March 2018 Indie Next List
“I could not put this book down. I felt like I was trapped in Gwin's tornado, wandering through the devastated streets and blown-apart buildings, feeling the chaos and brokenness. In the midst of it all, I could also feel the strength and determination of Dovey and Jo and experience their humanity, honesty, obstinance, and kindness. With all the fires, hurricanes, and floods we've had around the country recently, along with continuing racial tensions, this story, though set in 1936, speaks loudly to us today.”
— Serena Wycoff, Copperfish Books, Punta Gorda, FL
Summer 2019 Reading Group Indie Next List
“I hated putting this book down because it meant leaving characters who were in dire straits. Gwin gives the reader little chance to breathe as an F5 tornado takes Dovey, a local laundress, and sends her flying in chapter one. From that point on, the reader is yanked into the terror of this historic 1936 storm in Tupelo, Mississippi. Yet the tornado is not the only storm to strike this community, as an emotional storm shakes apart two families, one black and one white. This story and its characters will stay with you long after the sky clears.”
— Constance Holland, Out West Books, Grand Junction, CO
In the aftermath of a devastating tornado that rips through the town of Tupelo, Mississippi, at the height of the Great Depression, two women worlds apart—one black, one white; one a great-grandmother, the other a teenager—fight for their families’ survival in this lyrical and powerful novel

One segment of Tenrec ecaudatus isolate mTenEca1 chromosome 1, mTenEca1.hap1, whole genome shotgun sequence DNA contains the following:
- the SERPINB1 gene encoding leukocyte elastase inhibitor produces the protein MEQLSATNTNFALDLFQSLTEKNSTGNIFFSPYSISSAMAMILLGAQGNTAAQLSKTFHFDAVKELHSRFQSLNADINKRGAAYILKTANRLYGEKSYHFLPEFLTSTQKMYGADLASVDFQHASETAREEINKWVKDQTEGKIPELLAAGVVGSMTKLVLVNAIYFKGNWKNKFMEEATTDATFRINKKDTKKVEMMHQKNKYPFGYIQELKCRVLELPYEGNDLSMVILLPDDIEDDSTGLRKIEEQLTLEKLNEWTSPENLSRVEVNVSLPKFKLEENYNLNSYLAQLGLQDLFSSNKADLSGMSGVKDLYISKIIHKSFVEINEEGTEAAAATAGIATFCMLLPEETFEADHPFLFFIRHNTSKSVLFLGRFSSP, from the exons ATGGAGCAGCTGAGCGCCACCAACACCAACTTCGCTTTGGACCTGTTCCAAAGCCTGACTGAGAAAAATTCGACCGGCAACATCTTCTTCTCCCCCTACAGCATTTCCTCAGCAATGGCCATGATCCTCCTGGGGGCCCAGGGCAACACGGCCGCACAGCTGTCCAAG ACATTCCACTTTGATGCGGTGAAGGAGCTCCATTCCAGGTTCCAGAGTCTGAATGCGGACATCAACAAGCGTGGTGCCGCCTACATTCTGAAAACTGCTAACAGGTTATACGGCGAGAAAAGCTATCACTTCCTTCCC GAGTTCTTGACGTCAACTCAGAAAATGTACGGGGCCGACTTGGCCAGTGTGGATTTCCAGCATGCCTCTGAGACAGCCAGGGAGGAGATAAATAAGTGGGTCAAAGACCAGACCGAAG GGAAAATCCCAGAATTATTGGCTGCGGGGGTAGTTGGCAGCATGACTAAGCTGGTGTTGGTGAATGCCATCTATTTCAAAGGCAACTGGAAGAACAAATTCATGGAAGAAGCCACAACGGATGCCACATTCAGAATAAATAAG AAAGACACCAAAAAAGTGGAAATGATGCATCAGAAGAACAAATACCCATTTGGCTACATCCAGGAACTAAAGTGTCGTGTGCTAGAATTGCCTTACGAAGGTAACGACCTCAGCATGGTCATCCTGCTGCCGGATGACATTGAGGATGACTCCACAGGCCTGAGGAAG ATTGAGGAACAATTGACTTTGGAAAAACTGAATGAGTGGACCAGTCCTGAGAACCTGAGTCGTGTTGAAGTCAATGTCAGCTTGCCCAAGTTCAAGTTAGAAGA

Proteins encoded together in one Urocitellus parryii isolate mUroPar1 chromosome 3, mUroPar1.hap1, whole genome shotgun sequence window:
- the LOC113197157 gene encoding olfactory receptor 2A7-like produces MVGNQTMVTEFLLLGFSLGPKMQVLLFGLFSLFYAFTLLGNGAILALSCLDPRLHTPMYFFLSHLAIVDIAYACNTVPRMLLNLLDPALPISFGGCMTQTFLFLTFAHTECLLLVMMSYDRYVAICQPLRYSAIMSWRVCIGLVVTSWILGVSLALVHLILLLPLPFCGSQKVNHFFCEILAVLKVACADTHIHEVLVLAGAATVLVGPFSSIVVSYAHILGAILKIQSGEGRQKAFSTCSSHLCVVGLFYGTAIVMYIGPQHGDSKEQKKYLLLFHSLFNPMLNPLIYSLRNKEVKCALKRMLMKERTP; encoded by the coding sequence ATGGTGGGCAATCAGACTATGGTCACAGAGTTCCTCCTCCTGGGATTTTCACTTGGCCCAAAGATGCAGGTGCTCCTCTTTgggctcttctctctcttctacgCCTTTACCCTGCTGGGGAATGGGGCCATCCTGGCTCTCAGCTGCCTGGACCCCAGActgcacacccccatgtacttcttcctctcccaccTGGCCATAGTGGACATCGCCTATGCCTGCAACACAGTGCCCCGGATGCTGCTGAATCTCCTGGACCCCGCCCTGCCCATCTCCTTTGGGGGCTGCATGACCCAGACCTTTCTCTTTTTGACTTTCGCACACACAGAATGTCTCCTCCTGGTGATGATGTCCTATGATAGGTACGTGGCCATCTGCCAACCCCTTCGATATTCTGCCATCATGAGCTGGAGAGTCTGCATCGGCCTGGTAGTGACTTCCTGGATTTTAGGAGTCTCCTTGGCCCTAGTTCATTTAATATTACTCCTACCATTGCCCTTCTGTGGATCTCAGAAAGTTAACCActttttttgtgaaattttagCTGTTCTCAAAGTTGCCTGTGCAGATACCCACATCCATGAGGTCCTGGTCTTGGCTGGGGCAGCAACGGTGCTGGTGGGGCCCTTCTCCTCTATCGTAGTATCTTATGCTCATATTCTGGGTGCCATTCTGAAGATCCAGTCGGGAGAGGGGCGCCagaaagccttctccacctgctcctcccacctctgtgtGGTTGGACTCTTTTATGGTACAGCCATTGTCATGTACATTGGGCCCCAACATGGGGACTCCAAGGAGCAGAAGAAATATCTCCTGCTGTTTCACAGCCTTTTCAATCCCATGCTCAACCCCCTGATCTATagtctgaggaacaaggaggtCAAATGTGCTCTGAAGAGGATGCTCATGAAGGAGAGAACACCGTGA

“Gwin’s gift shines in the complexity of her characters and their fraught relationships with each other, their capacity for courage and hope, coupled with their passion for justice.” -- Jonis Agee, bestselling author of The River Wife
A few minutes after 9 p.m. on Palm Sunday, April 5, 1936, a massive funnel cloud flashing a giant fireball and roaring like a runaway train careened into the thriving cotton-mill town of Tupelo, Mississippi, killing more than 200 people, not counting an unknown number of black citizens, one-third of Tupelo’s population, who were not included in the official casualty figures.
When the tornado hits, Dovey, a local laundress, is flung by the terrifying winds into a nearby lake. Bruised and nearly drowned, she makes her way across Tupelo to find her small family—her hardworking husband, Virgil, her clever sixteen-year-old granddaughter, Dreama, and Promise, Dreama’s beautiful light-skinned three-month-old son.
Slowly navigating the broken streets of Tupelo, Dovey stops at the house of the despised McNabb family. Inside, she discovers that the tornado has spared no one, including Jo, the McNabbs’ dutiful teenage daughter, who has suffered a terrible head wound. When Jo later discovers a baby in the wreckage, she is certain that she’s found her baby brother, Tommy, and vows to protect him.